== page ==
Spills at the oil and gas industry create an environmental wreck, posing substantial jeopardy to the on-site team members while corrupting the immediate environment. This sort of spillage also has the potential plausibility to produce long-lasting health concerns in the encompassing regions. Consequently, the Environmental Protection Agency (EPA) has stringent mandates concerning secondary containment for the oil and gas industry.
The necessity for secondary containment for the oil and gas industry is indispensable. One of the most efficient ways to conveniently attain secondary containment is by making use of containment berms. A thorough understanding of SPCC (Spill Prevention, Control, and Countermeasure) is imperative for avoiding accidental oil spills. Hence, formulating and designing an SPCC plan is a must across all such industries.
5 diverse applications of secondary containment for the oil and gas industry. Image Source: basicconcepts.com
EPA’s strict regulations regarding the usage of secondary containment are to keep a check on oil spills that contaminate a nation’s traversable waterways. This is established under the Clean Water Act and Oil Pollution Act as- any waterway or waterbody used for foreign and interstate commerce and encompasses rivers, wetlands, lakes, streams, wet meadows, and natural ponds and others. This specification incorporates almost all-natural surface water in the US. Also, do note that petroleum, sludge, oil refuse, fuel oil, and oil are infused with synthetic oils, vegetable oils, non-petroleum oils, animal fats, and greases, and wastes come under oil.
Once the oil is spilled, it imposes a grave menace to the surrounding environment- the land, water bodies such as freshwater and groundwater, marine habitats, human and animal life. Hence, a qualitative and well-customized secondary containment solution is inevitable to prevent a catastrophe. In today’s article, we discuss the various applications of secondary containment.
5 Diverse Applications of Secondary Containments for Oil & Gas Industry
Secondary containment oil spill berms render an added layer of protection over delicate equipment on on-site jobs while extending an efficient way of stopping accidental spills from occurring or spreading. Spill berms are resilient, lightweight, yet robust in design that can be effortlessly relocated and positioned as per the needs and requirements. They come in a wide assortment of diverse materials, offering protection against numerous kinds of chemicals, and are also easily adjustable. Due to there wide range of concrete attributes, secondary containment berms are extensively employed in varying situations in oil and gas sites. Given below lists out some of the standard applications of secondary containment solution:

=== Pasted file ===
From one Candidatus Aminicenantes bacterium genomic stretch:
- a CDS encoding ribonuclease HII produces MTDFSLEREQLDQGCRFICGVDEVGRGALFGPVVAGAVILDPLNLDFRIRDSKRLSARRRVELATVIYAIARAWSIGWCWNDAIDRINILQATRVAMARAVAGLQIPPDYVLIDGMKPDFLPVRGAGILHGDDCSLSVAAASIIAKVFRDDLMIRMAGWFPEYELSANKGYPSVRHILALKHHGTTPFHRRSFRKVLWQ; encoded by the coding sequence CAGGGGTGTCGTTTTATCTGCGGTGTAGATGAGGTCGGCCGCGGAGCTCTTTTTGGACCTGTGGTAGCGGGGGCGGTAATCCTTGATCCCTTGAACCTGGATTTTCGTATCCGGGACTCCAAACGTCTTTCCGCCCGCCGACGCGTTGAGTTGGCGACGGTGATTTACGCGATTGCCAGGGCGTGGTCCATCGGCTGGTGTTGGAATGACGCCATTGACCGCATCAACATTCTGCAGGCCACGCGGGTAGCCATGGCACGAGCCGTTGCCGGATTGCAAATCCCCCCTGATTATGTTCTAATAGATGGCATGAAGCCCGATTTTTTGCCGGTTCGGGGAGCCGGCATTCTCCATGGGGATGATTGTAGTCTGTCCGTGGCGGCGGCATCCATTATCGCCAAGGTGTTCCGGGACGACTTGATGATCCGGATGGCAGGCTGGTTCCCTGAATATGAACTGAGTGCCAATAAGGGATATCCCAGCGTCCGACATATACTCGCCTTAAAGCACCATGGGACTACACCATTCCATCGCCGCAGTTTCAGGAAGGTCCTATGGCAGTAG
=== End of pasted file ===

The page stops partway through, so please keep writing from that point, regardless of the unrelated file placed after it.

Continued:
- Bulk Storage at Convenience: Large vessels are kept in the job site for permanent storage and require secondary containment solutions in accordance with EPA guidance. Spill berms are essentially used to offer an added layer of protection and security from oil spills, from these bulk storage vessels.
- Maintenance Regions for Safety: When equipment, drills, or machinery are at times transferred to a specific area of a job site when they require maintenance. These spill berms are used in such maintenance areas to stop residual oil or any other chemicals from mixing or seeping into the soil.
- Portable Tanks with Hassle-free Conveyance: Portable tanks are frequently utilized at oil and gas sites to transport the oil or bring in fracking water. Furthermore, they also help to get rid of chemicals while safely transporting the wastewater. When these tanks are parked on-site for loading or unloading, the risk of accidental spills or leaks is high. Therefore, oil spill berms are primarily placed over the area where portable tanks are habitually parked as an additional containment precaution.
- Drilling and Fracking Sites for Protection: Spill berms are situated around drills and fracking wells to catch any additional spillage or leaks from the device. With drills, you may have excess oil leaks caused due to a leaky seal or cracked pipe. Meanwhile, with fracking, the flow back of the chemical-treated water utilized may leak, or there may be oil spills from the extraction process. Hence, secondary containment berms are employed as a way of protection against these inconvenient contingencies.
- Heavy Equipment to Prevent Leaks & Spillage: Heavy equipment is principally used to manage the drills or the pumps in the water at fracking sites and on oil rigs. This equipment can cause accidental malfunction or leak, creating massive contamination in the process. Hence, it’s good to place such equipment on top of spill containment berms to ensure that accidental leaks or spills are promptly and efficiently contained at the root.